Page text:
Irritable Bowel Syndrome May Be Caused by Serotonin Variants
Genetic variants in serotonin genes may be responsible for Irritable Bowel Syndrome (IBS), according to new research by the Mayo Clinic. While serotonin is often associated with the brain, 95 percent of it is found in the gastrointestinal tract, forming a 'second brain' in the body. The findings from the Mayo Clinic also indicate that IBS may be caused by multiple genes, as well as overlapping molecular mechanisms that cause diarrhea and constipation, two of the major symptoms of IBS.
IBS is a common, chronic disorder of the digestive tract, causing chronic abdominal pain and bowel function disturbance. It can include bouts of diarrhea, chronic constipation, or vacillation between the two. IBS can limit a person's professional and social life.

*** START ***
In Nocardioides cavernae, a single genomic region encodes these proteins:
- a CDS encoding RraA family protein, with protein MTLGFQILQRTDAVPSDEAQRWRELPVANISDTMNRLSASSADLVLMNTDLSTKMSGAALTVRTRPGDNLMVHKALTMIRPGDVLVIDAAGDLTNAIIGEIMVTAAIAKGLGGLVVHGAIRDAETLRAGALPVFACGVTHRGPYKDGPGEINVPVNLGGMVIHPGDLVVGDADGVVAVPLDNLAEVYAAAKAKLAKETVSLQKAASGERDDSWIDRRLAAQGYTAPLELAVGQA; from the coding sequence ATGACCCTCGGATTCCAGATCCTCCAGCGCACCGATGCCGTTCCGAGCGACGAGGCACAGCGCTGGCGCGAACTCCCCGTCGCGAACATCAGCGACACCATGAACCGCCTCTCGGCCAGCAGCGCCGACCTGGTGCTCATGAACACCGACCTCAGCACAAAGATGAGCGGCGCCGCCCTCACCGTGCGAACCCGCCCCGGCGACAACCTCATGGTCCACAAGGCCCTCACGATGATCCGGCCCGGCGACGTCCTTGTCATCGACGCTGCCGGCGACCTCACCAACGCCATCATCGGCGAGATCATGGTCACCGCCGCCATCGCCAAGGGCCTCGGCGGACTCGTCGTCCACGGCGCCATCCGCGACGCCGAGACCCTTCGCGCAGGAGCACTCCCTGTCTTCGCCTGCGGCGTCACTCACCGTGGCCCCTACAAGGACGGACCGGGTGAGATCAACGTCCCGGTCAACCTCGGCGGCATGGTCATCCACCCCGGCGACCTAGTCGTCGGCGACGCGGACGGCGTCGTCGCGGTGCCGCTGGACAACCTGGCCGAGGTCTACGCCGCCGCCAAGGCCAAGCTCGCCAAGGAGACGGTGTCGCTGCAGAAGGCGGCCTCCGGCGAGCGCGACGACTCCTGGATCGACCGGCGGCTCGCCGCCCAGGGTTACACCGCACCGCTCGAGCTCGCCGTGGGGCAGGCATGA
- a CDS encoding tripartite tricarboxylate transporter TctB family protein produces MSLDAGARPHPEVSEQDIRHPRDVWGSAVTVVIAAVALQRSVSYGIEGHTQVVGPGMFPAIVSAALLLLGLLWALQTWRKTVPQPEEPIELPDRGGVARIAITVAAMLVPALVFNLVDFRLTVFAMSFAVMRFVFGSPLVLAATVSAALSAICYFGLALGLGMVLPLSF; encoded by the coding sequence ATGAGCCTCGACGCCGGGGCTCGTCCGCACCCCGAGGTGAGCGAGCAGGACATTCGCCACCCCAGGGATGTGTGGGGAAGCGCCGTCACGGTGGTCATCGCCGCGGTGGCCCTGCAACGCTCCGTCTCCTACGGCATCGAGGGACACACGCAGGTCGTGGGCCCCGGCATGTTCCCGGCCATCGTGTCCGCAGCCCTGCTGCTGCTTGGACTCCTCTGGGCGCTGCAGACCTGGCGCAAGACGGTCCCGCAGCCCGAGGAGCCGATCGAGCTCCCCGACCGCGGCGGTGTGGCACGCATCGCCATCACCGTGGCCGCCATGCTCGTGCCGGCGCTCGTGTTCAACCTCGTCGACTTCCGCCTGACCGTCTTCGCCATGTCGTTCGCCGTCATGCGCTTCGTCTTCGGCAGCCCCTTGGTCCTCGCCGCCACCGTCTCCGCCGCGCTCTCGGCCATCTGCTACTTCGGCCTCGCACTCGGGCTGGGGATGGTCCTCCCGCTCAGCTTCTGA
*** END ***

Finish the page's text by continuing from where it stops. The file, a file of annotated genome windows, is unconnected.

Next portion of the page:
The research at the Mayo Clinic included using high throughput technology. The technology studied nearly 400 tagged single-nucleotide polymorphisms (SNPs) in over 20 serotonin-related genes.
"Rather than sending out a few patrol cars to look for culprits by rounding up 'the usual suspects,' we launched a genetic dragnet that took an objective, unbiased look at a broader range of possibilities," said Yuri Saito, M.D., Mayo Clinic gastroenterologist and presenter of the study.
What they found was that many serotonin-related SNPs were implicated in IBS, all relating to serotonin synthesis, metabolism and receptors. They also found that there may be more than one gene causing IBS, overlapping and causing the signs and symptoms of IBS.
The research findings from the Mayo Clinic offer future researchers targets for developing new drugs, therapies and treatments for IBS.